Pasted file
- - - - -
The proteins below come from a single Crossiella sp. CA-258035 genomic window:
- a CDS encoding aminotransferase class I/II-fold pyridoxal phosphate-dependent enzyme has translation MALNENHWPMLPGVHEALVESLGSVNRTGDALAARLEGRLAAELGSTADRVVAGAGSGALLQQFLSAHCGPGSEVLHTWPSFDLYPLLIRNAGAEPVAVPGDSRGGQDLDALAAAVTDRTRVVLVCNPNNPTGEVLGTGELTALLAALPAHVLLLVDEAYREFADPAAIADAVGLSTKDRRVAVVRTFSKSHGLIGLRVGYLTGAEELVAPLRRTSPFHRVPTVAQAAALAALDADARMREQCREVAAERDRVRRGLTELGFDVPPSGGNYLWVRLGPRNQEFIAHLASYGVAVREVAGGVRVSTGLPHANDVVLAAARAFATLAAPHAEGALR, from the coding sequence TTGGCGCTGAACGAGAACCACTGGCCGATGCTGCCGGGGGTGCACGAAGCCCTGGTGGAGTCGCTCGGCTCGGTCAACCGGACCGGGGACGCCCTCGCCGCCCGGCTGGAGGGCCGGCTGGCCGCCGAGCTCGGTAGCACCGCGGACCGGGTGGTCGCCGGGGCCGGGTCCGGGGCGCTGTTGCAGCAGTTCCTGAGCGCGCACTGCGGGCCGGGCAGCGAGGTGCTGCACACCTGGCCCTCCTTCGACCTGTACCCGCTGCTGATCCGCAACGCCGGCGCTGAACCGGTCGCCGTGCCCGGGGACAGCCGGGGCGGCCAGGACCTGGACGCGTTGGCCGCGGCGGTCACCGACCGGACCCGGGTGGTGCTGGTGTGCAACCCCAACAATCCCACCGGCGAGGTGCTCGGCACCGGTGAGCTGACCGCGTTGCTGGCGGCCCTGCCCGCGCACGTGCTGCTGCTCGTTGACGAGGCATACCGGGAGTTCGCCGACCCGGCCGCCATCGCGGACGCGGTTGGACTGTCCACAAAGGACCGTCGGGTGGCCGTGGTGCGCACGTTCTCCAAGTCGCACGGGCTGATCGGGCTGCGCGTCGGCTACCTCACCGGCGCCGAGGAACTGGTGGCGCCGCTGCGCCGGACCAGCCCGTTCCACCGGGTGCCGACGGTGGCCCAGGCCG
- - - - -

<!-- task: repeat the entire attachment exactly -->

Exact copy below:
The proteins below come from a single Crossiella sp. CA-258035 genomic window:
- a CDS encoding aminotransferase class I/II-fold pyridoxal phosphate-dependent enzyme has translation MALNENHWPMLPGVHEALVESLGSVNRTGDALAARLEGRLAAELGSTADRVVAGAGSGALLQQFLSAHCGPGSEVLHTWPSFDLYPLLIRNAGAEPVAVPGDSRGGQDLDALAAAVTDRTRVVLVCNPNNPTGEVLGTGELTALLAALPAHVLLLVDEAYREFADPAAIADAVGLSTKDRRVAVVRTFSKSHGLIGLRVGYLTGAEELVAPLRRTSPFHRVPTVAQAAALAALDADARMREQCREVAAERDRVRRGLTELGFDVPPSGGNYLWVRLGPRNQEFIAHLASYGVAVREVAGGVRVSTGLPHANDVVLAAARAFATLAAPHAEGALR, from the coding sequence TTGGCGCTGAACGAGAACCACTGGCCGATGCTGCCGGGGGTGCACGAAGCCCTGGTGGAGTCGCTCGGCTCGGTCAACCGGACCGGGGACGCCCTCGCCGCCCGGCTGGAGGGCCGGCTGGCCGCCGAGCTCGGTAGCACCGCGGACCGGGTGGTCGCCGGGGCCGGGTCCGGGGCGCTGTTGCAGCAGTTCCTGAGCGCGCACTGCGGGCCGGGCAGCGAGGTGCTGCACACCTGGCCCTCCTTCGACCTGTACCCGCTGCTGATCCGCAACGCCGGCGCTGAACCGGTCGCCGTGCCCGGGGACAGCCGGGGCGGCCAGGACCTGGACGCGTTGGCCGCGGCGGTCACCGACCGGACCCGGGTGGTGCTGGTGTGCAACCCCAACAATCCCACCGGCGAGGTGCTCGGCACCGGTGAGCTGACCGCGTTGCTGGCGGCCCTGCCCGCGCACGTGCTGCTGCTCGTTGACGAGGCATACCGGGAGTTCGCCGACCCGGCCGCCATCGCGGACGCGGTTGGACTGTCCACAAAGGACCGTCGGGTGGCCGTGGTGCGCACGTTCTCCAAGTCGCACGGGCTGATCGGGCTGCGCGTCGGCTACCTCACCGGCGCCGAGGAACTGGTGGCGCCGCTGCGCCGGACCAGCCCGTTCCACCGGGTGCCGACGGTGGCCCAGGCCG